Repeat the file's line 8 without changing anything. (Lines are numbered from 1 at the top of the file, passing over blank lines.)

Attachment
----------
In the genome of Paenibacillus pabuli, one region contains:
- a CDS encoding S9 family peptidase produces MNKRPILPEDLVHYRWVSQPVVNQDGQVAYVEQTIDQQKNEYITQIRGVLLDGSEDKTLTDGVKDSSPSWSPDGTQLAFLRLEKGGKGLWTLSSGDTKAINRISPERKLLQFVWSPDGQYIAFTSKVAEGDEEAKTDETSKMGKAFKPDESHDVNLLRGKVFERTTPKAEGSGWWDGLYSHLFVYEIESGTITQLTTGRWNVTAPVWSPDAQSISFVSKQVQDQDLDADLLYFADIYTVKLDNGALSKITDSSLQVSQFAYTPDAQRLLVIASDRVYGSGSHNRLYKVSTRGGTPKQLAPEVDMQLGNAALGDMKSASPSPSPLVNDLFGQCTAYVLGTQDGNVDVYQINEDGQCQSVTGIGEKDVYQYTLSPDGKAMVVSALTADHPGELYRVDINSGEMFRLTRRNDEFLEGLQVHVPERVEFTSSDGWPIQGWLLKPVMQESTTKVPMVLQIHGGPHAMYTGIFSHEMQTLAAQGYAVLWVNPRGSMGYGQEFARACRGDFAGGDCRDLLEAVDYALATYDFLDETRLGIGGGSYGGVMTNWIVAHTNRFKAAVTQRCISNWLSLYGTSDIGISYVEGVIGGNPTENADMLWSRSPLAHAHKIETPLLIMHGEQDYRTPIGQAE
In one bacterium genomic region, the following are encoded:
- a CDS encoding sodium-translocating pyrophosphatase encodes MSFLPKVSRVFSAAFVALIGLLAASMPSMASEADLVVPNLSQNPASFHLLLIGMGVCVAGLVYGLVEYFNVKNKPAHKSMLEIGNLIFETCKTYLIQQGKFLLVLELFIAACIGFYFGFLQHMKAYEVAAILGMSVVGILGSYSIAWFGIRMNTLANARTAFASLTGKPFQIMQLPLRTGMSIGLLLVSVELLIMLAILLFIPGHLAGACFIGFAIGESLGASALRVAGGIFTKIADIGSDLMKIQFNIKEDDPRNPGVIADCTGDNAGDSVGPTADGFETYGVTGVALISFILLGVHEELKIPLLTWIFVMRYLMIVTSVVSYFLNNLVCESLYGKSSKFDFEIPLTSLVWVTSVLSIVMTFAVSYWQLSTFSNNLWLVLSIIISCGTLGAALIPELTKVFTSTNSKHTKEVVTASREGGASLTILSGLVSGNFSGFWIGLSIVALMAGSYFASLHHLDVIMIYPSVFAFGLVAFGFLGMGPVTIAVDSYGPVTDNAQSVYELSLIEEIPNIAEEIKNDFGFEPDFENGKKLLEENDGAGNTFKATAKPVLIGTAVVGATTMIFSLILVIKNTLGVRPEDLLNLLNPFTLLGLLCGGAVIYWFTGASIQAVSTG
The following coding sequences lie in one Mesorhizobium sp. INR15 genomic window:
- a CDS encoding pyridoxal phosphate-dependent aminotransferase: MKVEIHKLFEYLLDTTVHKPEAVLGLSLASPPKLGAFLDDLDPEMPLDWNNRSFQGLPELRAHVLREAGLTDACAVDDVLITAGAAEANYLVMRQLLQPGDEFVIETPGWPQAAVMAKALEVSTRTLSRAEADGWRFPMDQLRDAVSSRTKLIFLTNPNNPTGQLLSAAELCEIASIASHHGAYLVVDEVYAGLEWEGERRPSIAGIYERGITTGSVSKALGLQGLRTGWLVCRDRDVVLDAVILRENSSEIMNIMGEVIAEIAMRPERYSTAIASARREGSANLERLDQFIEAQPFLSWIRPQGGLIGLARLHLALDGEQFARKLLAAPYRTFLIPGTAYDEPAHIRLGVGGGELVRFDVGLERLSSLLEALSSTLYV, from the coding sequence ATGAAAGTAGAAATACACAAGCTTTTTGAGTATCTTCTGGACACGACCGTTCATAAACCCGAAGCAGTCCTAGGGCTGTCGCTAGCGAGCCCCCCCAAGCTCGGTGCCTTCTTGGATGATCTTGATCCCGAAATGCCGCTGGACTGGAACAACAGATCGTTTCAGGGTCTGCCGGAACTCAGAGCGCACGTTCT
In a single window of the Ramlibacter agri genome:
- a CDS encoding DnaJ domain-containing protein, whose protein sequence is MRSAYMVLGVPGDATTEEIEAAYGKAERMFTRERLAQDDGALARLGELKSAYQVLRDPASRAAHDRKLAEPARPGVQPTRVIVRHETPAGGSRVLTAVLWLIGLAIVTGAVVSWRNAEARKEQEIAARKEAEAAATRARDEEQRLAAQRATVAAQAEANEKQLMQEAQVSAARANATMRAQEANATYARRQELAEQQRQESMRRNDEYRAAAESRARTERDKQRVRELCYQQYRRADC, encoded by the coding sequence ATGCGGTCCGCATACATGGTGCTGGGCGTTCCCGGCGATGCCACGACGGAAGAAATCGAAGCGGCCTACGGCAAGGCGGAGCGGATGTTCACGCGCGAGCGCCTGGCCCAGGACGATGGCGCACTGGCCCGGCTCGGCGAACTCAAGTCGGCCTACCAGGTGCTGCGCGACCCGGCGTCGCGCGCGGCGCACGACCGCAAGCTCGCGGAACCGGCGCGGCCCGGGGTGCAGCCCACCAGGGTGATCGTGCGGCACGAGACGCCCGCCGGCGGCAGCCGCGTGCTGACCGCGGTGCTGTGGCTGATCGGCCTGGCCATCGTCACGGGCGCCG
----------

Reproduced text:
- a CDS encoding DnaJ domain-containing protein, whose protein sequence is MRSAYMVLGVPGDATTEEIEAAYGKAERMFTRERLAQDDGALARLGELKSAYQVLRDPASRAAHDRKLAEPARPGVQPTRVIVRHETPAGGSRVLTAVLWLIGLAIVTGAVVSWRNAEARKEQEIAARKEAEAAATRARDEEQRLAAQRATVAAQAEANEKQLMQEAQVSAARANATMRAQEANATYARRQELAEQQRQESMRRNDEYRAAAESRARTERDKQRVRELCYQQYRRADC, encoded by the coding sequence ATGCGGTCCGCATACATGGTGCTGGGCGTTCCCGGCGATGCCACGACGGAAGAAATCGAAGCGGCCTACGGCAAGGCGGAGCGGATGTTCACGCGCGAGCGCCTGGCCCAGGACGATGGCGCACTGGCCCGGCTCGGCGAACTCAAGTCGGCCTACCAGGTGCTGCGCGACCCGGCGTCGCGCGCGGCGCACGACCGCAAGCTCGCGGAACCGGCGCGGCCCGGGGTGCAGCCCACCAGGGTGATCGTGCGGCACGAGACGCCCGCCGGCGGCAGCCGCGTGCTGACCGCGGTGCTGTGGCTGATCGGCCTGGCCATCGTCACGGGCGCCG